My latest review is up, go and check it out on UK Anime Network or read it here.
First Published on UK Anime Network: Denki-gai - Eps. 1-3.
Denki-gai is a comedy based in the fictional Umanohone book shop, a shop similar to many of those found in our UK Anime Guide to Shopping in Japan. By way of example you will notice familiar, but slightly altered, names such as “Unimate” (Animate) scattered throughout the series. Each episode is split into two sub episodes and, much like the daily operations of the shop in which the characters work, most episodes more or less stand alone while sitting within a larger (albeit wafer thin) overall narrative. These mini-episodes are (so far, at least) mainly one shot stories which conclude within the allotted time rather than spanning multiple episodes.
So far there has not been much in the way of character development in Denki-gai, and I suspect there will not be as it’s not really that kind of show. The characters themselves are largely walking anime tropes and the nearest thing to a main character is probably Umio, who is himself a walking otaku stereotype and Sensei’s biggest fan. Then there’s the aforementioned Sensei, a doujinshi artist and aspiring mangaka - visually Sensei actually reminds me a little of Tsukimi from Princess Jellyfish; perhaps it’s those glasses. Next up is Director, the most senior member of the team (other than the manager) and an obsessive with a video camera; Hio-tan is the cute and accident prone one of the bunch; Sommelier can divine anyone’s ideal manga just by looking at them, he makes up the tall and mysterious faction of the group; Fu Girl is a violent and borderline psychopathic zombie fanatic; and finally Kameko is an obsessive but shy photographer who is always carrying a camera. Denki-Gai also sports a fairly basic but interesting animation style, which suits the series really well.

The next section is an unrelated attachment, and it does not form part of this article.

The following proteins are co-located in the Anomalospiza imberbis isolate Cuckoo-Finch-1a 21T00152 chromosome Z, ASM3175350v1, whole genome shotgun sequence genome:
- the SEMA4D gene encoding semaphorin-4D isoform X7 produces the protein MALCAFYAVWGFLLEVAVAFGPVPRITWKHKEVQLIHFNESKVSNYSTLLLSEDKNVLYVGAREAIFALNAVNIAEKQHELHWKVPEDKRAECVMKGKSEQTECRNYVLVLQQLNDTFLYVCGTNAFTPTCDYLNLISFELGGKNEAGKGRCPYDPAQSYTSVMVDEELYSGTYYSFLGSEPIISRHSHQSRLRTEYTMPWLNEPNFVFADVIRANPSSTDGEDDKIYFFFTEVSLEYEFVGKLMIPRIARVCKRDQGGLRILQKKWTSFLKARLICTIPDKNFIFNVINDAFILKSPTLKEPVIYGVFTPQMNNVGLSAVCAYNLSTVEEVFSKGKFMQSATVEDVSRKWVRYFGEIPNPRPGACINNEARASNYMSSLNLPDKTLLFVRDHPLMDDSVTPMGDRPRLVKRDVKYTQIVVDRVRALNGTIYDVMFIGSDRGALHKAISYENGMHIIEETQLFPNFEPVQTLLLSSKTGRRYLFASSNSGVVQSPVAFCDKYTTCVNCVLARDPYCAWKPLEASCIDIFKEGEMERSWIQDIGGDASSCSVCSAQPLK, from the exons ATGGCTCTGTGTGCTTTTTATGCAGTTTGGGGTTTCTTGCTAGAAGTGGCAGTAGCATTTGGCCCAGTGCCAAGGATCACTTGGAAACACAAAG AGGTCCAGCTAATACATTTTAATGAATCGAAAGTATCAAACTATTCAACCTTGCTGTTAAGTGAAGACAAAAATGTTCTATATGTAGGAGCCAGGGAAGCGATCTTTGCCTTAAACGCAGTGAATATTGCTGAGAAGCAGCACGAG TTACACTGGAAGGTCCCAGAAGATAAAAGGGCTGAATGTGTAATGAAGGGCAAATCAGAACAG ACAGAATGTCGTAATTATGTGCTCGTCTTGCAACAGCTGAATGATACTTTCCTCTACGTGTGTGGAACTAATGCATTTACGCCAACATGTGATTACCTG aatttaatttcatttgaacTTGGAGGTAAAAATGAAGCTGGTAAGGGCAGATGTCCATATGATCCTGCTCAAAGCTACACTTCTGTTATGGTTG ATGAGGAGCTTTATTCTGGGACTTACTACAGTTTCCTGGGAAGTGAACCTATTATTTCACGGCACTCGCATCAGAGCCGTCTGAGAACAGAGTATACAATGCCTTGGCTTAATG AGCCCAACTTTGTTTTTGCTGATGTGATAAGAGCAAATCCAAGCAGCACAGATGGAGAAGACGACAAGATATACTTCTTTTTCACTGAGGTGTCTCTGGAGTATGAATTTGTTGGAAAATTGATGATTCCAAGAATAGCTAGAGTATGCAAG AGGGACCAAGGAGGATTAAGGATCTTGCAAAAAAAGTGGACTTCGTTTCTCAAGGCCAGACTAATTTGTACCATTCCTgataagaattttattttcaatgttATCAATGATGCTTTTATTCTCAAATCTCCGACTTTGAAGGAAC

This combination of stereotypical characters and relatively basic animation means the series can concentrate on what it’s really all about: the comedy. Right off the bat it’s clear that Denki-gai’s premise is simply to make you laugh - the jokes themselves can be a little hit and miss, with the majority being pretty crude. This is not sophisticated humour by any stretch of the imagination, with innuendo and slapstick lurking around every corner. That said, even if low-brow humour isn’t normally your thing you will almost certainly find yourself laughing along to this series, and there are some big laugh out loud moments to be found here - do not watch Denki-gai while drinking tea, you will end up spitting it out as you find yourself laughing at something you know you really shouldn’t.
Denki-gai then is an odd little series, I feel I shouldn’t really like it but it keeps me laughing regardless, and it’s better that than its combination of crude humour and thin plot have any right to be. In summary: If you like crude jokes you’ll love this, but even if you don’t like crude jokes you’ll probably still find yourself laughing along. Just remember to avoid it if you’re easily offended or don’t want to hear adult books being mentioned in nearly ever other sentence. Otherwise give it try, you might just be pleasantly surprised.
7 - An intriguing, amusing and smutty take on life in a Japanese book store.